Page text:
Success Criterion 2.4.10 (Level AAA)
Are descriptive section headings provided for sections of lengthy content such as chapters and subchapters, topics and subtopics, etc?
Why is this important
Many users have difficulty reading and comprehending lengthy content if it is not broken down into headings and sub-headings. Headings can organize content by separating like content into sections and sub-sections. Additionally, some users will use headings to “skim-read” the content so they can find information of interest quicker.
- Note 1: “Heading” is used in its general sense and includes titles and other ways to add a heading to different types of content.
- Note 2: This success criterion covers sections within writing, not user interface components. User Interface components are covered under Success Criterion 4.1.2.
- Note 3: Section headings may be impractical for some documents such as historical or electronic file formats that have no built-in support for hierarchical structure (i.e. txt file).
Whom does it benefit?
As a keyboard-only user,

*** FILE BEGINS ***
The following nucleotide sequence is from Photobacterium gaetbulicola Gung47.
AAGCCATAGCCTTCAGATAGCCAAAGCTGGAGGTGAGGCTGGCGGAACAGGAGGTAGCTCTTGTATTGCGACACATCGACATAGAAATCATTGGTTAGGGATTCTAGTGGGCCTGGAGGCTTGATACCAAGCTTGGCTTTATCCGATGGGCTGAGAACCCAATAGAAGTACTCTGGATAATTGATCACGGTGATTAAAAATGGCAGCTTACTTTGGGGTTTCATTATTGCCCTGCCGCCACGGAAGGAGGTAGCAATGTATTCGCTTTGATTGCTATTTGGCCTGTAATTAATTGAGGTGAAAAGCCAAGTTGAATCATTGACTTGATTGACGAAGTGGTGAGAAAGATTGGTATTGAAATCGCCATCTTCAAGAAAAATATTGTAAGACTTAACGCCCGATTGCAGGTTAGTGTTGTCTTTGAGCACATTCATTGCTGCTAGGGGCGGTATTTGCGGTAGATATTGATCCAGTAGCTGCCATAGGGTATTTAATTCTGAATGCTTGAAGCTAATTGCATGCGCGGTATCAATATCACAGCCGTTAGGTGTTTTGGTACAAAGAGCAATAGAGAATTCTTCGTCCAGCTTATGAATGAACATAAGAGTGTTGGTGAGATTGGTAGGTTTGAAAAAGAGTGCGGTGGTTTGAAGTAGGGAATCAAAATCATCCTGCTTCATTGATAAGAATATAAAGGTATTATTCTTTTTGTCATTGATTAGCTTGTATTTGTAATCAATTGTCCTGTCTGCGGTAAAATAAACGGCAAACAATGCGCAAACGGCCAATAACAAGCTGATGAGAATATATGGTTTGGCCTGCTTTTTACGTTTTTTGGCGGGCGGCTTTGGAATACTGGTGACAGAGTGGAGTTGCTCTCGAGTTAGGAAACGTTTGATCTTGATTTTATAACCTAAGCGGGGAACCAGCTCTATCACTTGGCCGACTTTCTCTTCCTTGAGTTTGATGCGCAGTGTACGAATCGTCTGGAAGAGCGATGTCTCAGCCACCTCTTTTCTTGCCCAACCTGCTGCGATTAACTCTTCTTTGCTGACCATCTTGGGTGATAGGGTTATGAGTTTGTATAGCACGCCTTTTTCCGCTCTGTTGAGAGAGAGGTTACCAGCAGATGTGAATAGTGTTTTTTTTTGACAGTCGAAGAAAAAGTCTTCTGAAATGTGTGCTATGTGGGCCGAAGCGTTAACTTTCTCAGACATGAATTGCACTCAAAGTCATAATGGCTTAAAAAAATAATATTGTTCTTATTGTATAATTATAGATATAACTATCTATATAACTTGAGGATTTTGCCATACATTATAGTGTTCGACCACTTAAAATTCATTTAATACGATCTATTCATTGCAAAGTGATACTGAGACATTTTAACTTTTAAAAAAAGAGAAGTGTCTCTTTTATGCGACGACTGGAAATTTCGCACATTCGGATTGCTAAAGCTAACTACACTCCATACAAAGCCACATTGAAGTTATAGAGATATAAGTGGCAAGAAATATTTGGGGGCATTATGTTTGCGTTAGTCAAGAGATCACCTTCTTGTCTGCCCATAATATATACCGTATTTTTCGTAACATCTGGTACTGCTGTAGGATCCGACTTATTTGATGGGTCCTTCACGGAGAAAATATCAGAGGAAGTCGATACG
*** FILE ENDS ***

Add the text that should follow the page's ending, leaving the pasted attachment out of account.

I want lengthy webpages to have section headings
so that I can tab from heading to heading to discover content of interest more quickly.
As a person with a learning disability,
I want to identify section headings in documents
so that I can visualize the content structure to aid in better reading comprehension.
What should you do?
Before assigning headings, review the overall structure of the webpage or document. Divide the page into main sections and begin each section with a descriptive heading. Then add subheadings where appropriate. A section may consist of one, two or more paragraphs; however, make sure you don’t add too many subheadings because this may make your content harder to read.
- Do not use formatting styles (font size, bold etc.) to give the visual appearance of headings. Always use actual heading tags (e.g. <h1>) for content headings.
- Similarly, do not use heading tags to achieve only visual effects within the text itself. For visual effects, use format styles (font size, bold etc.).
How do you do it?
- Provide descripting headings that organize the content into well-defined sections.
Apply proper semantic structure to the descriptive headings as appropriate. Use heading elements:
- <h1> for title of page
- <h2> for major sections of the page
- <h3> - <h6> for sub-sections of each <h2> (when appropriate)
Note: Make sure you don’t skip heading levels. Headings should organize content hierarchically.
Need technical guidance?
Additional Resources to help you:
- Headings and Sections - W3C Working Draft
- Section Headings (Level AAA) - WUHCAG
- Semantic Structure - WebAim
- Heading Tags - PennState Accessibility